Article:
always points from vertex `x`

to the next clockwise vertex `x + 1 % |number of vertices|`

.

Connecting side 1 of the square tan (TS) with side 2 of the already placed large triangle tan (TTL) consists of four steps then (images 3–6 in the figure above):

- Move TS to the start vertex of side 2 of TTL.
- Rotate TS by the angle between TS’ side 1 and TTL’s side 2. Note that the two connecting sides point into opposing directions now.
- Move TS back by the distance between its anchor and the start vertex of its connecting side 1.
- Move TS along connecting side 2 of TTL by the length of its connecting side 1.

That’s it! Square and large triangle tans are now connected along side 1 and 2, respectively. I also introduced a flag `endAligned`

that controls whether the connection aligns with the start (default, `endAligned`

is falsy) or end (`endAligned`

is truthy) vertex of the target side.

That was a lot! It took me a bit to figure out the connection algorithm and turn it into vector operations, but it was worth it: The code to produce the same swan configuration from above is so much more readable and succinct now!

```
TTL1.translate(createVector(1, -2));
TTL1.connect(2, TTL2, 0, true);
TTL2.connect(2, TTM, 0);
TTM.connect(2, TTS1, 2);
TTS1.connect(1, TS, 0);
TS.connect(2, TP, 3);
TP.connect(0, TTS2, 2, true);
```

Gotta admit, it felt pretty amazing to watch those lines of code turn into a swan 😅.

## 2024-10-28: Cleanup, Collision, Configurations

My code needs some clean-up, so that’s what I am going to do. I also want to establish a class that models a configuration and build a static method on the Tan class that implements the *Separated Axis Theorem* allowing me to test whether two tans overlap each other. The video Convex Polygon Collisions by javidx9 was very helpful to wrap my head around this.

One can now build up a Tangram configuration by placing tans and I appreciate how the associated code mimics a game of Tangram in real life:

```
conf.place("TTL1");
conf.place("TTL2", 1, "TTL1", 0, true);
conf.place("TTM", 0, "TTL1", 1);
conf.place("TTS1", 1, "TTM", 1);
conf.place("TS", 2, "TTS1", 2);
conf.place("TP", 3, "TS", 0);
conf.place("TTS2", 2, "TP", 2);
```

All I have done today is mere prep work for the ultimate goal: Procedurally generating Tangram configurations! I feel I am getting somewhere here.

But the most important improvement is probably: color themes! I’ll leave you with yet another—but colorful—swan configuration.

As always: Feel free to go nuts with my code in the p5.js web editor.

## 2024-10-31: Generating Random Configurations

All the bits and pieces are there, really. I just had to refactor some code, debug my `isOverlapping`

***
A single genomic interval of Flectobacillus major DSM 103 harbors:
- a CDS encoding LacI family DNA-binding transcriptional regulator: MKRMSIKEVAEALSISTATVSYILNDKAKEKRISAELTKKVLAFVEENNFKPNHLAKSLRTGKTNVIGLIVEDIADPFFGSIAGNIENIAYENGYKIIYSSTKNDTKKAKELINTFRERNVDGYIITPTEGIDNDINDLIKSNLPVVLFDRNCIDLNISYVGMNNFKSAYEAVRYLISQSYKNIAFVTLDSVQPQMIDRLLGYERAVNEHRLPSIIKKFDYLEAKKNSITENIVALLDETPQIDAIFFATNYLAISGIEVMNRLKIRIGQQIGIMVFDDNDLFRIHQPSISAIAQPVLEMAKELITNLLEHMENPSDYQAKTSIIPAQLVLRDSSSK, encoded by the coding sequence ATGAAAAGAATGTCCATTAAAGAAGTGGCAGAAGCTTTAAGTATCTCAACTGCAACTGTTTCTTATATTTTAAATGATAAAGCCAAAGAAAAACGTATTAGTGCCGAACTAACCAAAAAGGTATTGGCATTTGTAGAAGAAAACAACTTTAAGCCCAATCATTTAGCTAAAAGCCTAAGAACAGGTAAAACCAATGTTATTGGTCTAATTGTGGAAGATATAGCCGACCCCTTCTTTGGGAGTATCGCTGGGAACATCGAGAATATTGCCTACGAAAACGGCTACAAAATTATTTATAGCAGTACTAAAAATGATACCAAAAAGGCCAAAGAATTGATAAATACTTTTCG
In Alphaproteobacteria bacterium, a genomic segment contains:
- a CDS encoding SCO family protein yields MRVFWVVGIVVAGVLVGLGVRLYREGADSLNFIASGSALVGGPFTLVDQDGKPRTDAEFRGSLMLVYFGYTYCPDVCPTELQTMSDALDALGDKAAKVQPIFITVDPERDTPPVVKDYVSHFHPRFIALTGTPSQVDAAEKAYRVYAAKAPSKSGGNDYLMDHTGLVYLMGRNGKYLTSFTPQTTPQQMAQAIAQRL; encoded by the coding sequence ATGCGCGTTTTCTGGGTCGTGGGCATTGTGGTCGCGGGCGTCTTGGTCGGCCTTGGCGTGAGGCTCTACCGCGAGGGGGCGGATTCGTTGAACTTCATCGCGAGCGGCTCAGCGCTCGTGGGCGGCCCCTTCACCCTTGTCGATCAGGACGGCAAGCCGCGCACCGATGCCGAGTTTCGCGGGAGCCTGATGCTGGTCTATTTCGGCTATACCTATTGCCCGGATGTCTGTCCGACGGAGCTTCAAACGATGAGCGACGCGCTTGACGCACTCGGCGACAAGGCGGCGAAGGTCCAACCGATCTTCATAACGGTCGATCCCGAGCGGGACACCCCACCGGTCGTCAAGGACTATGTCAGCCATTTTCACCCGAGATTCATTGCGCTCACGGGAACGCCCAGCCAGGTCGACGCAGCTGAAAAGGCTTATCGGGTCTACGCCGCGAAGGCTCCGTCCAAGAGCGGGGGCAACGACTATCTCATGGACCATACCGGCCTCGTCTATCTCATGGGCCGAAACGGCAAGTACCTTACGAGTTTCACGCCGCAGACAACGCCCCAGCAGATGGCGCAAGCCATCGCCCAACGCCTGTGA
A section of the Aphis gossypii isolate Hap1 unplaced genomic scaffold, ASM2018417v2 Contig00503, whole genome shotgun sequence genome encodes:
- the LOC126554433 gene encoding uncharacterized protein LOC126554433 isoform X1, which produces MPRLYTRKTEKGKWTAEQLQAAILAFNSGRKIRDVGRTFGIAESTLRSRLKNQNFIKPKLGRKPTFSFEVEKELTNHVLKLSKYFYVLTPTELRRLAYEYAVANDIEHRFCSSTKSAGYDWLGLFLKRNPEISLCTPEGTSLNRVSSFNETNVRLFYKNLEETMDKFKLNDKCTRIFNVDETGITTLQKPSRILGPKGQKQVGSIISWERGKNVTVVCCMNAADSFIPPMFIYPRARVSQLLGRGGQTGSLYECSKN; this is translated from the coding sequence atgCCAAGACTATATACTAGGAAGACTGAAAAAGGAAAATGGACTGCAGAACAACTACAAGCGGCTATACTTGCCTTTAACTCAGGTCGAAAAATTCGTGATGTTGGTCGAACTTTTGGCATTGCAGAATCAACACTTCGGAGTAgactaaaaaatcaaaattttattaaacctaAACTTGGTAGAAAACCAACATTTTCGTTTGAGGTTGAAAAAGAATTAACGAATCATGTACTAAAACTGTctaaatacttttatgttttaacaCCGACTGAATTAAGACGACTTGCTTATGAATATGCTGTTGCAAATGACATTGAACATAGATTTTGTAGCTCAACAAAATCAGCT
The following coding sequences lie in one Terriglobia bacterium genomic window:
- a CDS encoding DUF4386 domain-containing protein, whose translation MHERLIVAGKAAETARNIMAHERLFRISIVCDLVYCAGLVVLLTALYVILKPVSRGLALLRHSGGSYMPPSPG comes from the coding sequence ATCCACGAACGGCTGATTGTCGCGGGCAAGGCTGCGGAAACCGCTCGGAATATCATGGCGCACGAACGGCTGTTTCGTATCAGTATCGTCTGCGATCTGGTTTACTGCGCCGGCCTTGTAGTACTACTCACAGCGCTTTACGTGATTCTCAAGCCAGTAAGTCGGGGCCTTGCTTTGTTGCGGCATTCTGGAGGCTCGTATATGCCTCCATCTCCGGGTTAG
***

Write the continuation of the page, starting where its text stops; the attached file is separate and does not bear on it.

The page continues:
method, and render many configurations by drawing onto `p5.Graphics`

buffers rather than the main canvas.

Here are 100 randomly generated and valid Tangram configurations:

There are some real beauties among them! Can you spot the climbing turtle? Or the blue whale? Or the Pyramids of Giza? Feel free to head over to my code for this update and play around with it.

It is surprisingly enjoyable to generate those configurations and let my mind read stories into the shadowy figures. But now I am wondering whether there is more.

Can I generate *all* configurations? (With my limitations in place, otherwise there would be infinite possibilities.) Bring back color in interesting ways? Experiment with other pieces? Genetic algorithms to produce more animal configurations? Or simply build a Tangram game? (With *really* juicy controls and effects!)

And so the creative part begins…

## 2024-11-02: Minor Observation

Interesting, how aesthetic merit depends on whether individual tans are visible or just the outlined shape. (Color also helps, to be fair.)

## 2024-11-04: Game Jam Submission and Future Work

I did it and submitted my procedural Tangram generator (procedural, not random, because I do set and check for some constraints) to PROCJAM 2024. That is more than I achieved last year and I am proud of my little piece of creative coding.

However, I would have liked to dig deeper into the topic of creating Tangrams with genetic algorithms. For that, I have worked through the Genetic Algorithms playlist on Youtube by Daniel Shiffman’s *The Coding Train* and the article Random Generation of Tangrams by Wiebke Köpp. The latter introduces some interesting ideas for future work and a couple of interestingness measures that could make for a good fitness function. But then the time ran out and I know I won’t have the bandwidth to work on this in the near future. All the better, that I managed to submit *something* to the game jam that allows me to consider this project done. My goal for next year: Submit more than just a proof of concept!

Some ideas for picking this up again in the future:

- Implement Köpps tan representation + transformation, look into line segments for overlap detection
- Implement Tangram generation via genetic algorithm
- Fitness function: convex hull percentage for convex configurations (find all 13?), symmetry for real-world objects?
- Mutation? Crossover? (How to combine two configurations?)

- Side note: I also started to work through the book Procedural Generation in Godot and really enjoyed it so far. Finish it!